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Getting the Vote: What it Takes to Change Your CC&R's
 

Getting the Vote: What it Takes to Change Your CC&R's

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Mulcahy Law Firm, P.C. puts together an easy, 5 step plan for amending your Community Association documents. Reserve Funds are also discussed, including how to make, keep, and grow your community ...

Mulcahy Law Firm, P.C. puts together an easy, 5 step plan for amending your Community Association documents. Reserve Funds are also discussed, including how to make, keep, and grow your community association's investments.

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    Getting the Vote: What it Takes to Change Your CC&R's Getting the Vote: What it Takes to Change Your CC&R's Presentation Transcript

    • By: Charlene Cruz, Esq., Mulcahy Law Firm
    • The most common reasons for amending association documents are the following:  To delete or modify restrictions that are outdated, ambiguous or unreasonable;  To comply with changes in federal, state and local laws or ordinances;  To delete or modify provisions inconsistent with the management and operation of the association;  To delete provisions regarding the rights of the developer after the developer is no longer in control; and  To correct provisions that conflict with other governing documents (bylaws, articles of incorporation and rules and regulations).
    •  The Mulcahy Law Firm, P.C. has successfully assisted hundreds of associations in the process of amending documents using the following five step plan.
    •  The board of directors should check the specific language of the association’s documents.  Typically, there is a provision in each document which outlines the proper procedures to amend the CC&Rs, articles of incorporation, bylaws and rules and regulations.
    •  Most documents require a vote of the membership, additionally, in many associations, a percentage of the membership must approve the amendment.  In some rare cases, the association’s board of directors can amend the documents without the approval of a percentage of the membership.  However, the condominium act requires an approval of 67% of the votes within the condo association to amend the CC&Rs.
    •  The rules and regulations can be promulgated and amended in most associations by a majority vote of the board.  However, again in some rare cases, some associations require a vote with approval by a percentage of the membership to amend the rules and regulations.  The association should consult with legal counsel to assist with determining what is required to amend the documents.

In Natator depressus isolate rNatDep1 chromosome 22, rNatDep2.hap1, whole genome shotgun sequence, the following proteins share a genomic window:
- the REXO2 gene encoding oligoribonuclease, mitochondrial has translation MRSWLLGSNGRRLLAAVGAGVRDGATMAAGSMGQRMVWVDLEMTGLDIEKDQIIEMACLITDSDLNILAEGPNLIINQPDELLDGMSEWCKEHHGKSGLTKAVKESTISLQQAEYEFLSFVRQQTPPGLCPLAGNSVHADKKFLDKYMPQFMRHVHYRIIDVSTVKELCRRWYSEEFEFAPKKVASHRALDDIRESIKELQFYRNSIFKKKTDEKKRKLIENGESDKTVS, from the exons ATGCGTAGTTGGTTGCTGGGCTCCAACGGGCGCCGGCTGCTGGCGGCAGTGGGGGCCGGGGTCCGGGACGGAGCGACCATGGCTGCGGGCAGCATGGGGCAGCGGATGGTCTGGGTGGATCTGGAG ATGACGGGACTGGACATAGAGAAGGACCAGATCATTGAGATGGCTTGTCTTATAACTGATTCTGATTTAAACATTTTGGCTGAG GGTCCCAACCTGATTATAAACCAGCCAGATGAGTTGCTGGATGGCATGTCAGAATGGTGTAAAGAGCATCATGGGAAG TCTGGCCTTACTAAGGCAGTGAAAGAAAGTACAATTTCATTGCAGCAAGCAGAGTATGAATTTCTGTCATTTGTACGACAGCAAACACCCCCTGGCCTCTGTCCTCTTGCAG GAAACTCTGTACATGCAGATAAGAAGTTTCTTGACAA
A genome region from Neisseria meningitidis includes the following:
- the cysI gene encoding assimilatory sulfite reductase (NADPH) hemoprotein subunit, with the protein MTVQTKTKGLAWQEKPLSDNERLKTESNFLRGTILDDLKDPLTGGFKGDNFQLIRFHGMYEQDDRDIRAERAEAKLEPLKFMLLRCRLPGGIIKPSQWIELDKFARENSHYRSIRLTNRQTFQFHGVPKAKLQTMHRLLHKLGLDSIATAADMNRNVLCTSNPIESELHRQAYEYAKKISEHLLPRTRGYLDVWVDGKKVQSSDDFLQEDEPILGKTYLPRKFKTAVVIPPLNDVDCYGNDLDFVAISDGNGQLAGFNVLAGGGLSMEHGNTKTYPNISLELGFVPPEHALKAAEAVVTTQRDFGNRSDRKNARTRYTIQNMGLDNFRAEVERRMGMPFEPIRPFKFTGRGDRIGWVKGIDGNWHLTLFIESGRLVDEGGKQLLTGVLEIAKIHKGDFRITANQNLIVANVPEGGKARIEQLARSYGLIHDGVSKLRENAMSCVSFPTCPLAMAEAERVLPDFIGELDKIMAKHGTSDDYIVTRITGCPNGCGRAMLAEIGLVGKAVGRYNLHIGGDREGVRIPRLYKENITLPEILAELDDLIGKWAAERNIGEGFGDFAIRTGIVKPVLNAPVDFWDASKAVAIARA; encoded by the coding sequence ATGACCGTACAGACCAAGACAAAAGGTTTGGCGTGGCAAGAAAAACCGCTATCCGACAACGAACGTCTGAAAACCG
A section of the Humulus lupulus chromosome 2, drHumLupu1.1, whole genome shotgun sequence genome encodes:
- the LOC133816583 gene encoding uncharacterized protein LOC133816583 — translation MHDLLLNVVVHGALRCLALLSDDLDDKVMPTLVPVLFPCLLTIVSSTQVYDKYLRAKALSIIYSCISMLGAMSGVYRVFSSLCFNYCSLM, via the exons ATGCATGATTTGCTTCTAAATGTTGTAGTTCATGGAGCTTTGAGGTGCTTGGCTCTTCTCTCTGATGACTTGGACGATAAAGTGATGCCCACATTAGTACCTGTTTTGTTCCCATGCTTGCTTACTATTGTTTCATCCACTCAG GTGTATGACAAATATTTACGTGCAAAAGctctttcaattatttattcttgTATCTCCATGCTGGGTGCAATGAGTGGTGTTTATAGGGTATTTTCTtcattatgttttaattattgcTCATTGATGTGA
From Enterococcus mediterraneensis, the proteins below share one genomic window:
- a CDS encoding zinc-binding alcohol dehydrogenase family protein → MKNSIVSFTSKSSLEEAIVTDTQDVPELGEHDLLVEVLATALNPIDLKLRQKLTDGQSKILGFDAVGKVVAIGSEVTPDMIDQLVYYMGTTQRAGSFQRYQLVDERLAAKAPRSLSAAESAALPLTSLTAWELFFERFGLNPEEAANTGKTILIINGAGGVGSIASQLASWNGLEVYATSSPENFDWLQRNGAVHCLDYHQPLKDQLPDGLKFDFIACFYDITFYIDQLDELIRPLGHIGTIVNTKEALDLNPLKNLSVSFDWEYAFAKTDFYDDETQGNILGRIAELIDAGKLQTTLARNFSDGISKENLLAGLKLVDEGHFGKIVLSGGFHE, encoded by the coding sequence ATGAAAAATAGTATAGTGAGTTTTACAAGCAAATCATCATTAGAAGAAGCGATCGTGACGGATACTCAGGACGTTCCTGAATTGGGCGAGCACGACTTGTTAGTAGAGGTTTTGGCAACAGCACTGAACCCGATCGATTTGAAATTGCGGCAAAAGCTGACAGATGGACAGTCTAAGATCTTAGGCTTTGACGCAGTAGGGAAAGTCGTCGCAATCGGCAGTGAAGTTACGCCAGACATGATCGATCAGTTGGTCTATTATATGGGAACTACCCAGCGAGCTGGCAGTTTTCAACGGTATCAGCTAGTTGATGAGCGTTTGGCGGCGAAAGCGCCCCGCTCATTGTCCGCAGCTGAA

•  The board of directors should form a committee to research and prepare amendments to the association’s documents.  The amendment committee should solicit the ideas of committee members, board members and owners regarding changes to the documents and draft the proposed changes.  It is important that the association’s legal counsel review the documents and assist in the drafting of proposed changes during this step so that the documents are legally proper and enforceable.
    •  The board and/or amendment committee should use informational meetings, homeowner input forums, town hall meetings, coffees and/or newsletters and other printed materials to educate and inform the membership of potential changes.  The input and comments should be discussed by the board and/or amendment committee and legal counsel and final changes to the proposed amendments should be made at this time.
    •  The amendment committee and legal counsel should create strategic steps for completion (owner meeting/use of mail-in ballot) with a time line and proposed dates for voting.
    •  Once the amendments to the CC&Rs have been approved as specified in the documents, the CC&R amendments must be placed into final form and recorded at the county recorder’s office to become enforceable.  The Condominium Act requires amendments to the CC&Rs to be recorded within 30 days from the date approved.
    •  Bylaws and rules do not need to be recorded, but should be maintained with the official records of the association. Legal counsel should assist with this process.  www.recorder.maricopa.gov – You can search for documents by going to the top of the page and clicking on “Recorded images are now available for viewing and purchase from 1871 forward.” (note: records are available approximately 15 days after submittal.) From the search page you can search for your documents by inserting the requisite information on the form. (note: you do not need to create an account to view information)
    •  12.8 Antennas. No radio, television or other antennas of any kind or nature, or device for the reception or transmission of radio, microwave or other similar signals, shall be placed or maintained upon any Lot except as may be permitted by the Association Rules or in accordance with the Design Guidelines, and any such Rules shall be in compliance with applicable Federal Law concerning Satellite and Antenna Restrictions.
    •  Arizona law does not require an Association to have a reserve fund…but it is advisable to have both a reserve study done and have the reserve funded.  Check Association docs (usually in CC&Rs or Bylaws) to see if there are any special requirements for the Association to have a reserve account or to fund the reserve.
    •  Arizona does not require reserves or a reserve study, however, planned communities and condominiums in Arizona with fifty or more lots/units are required to disclose to purchasers the amount of money held in reserves and provide a copy of the most recent reserve study (if any) in a disclosure statement pursuant to A.R.S. Sections 33-1806, community associations and A.R.S. Section 33-1260, condominiums.  A copy of the reserve study.  The total amount of money held by the association as reserves.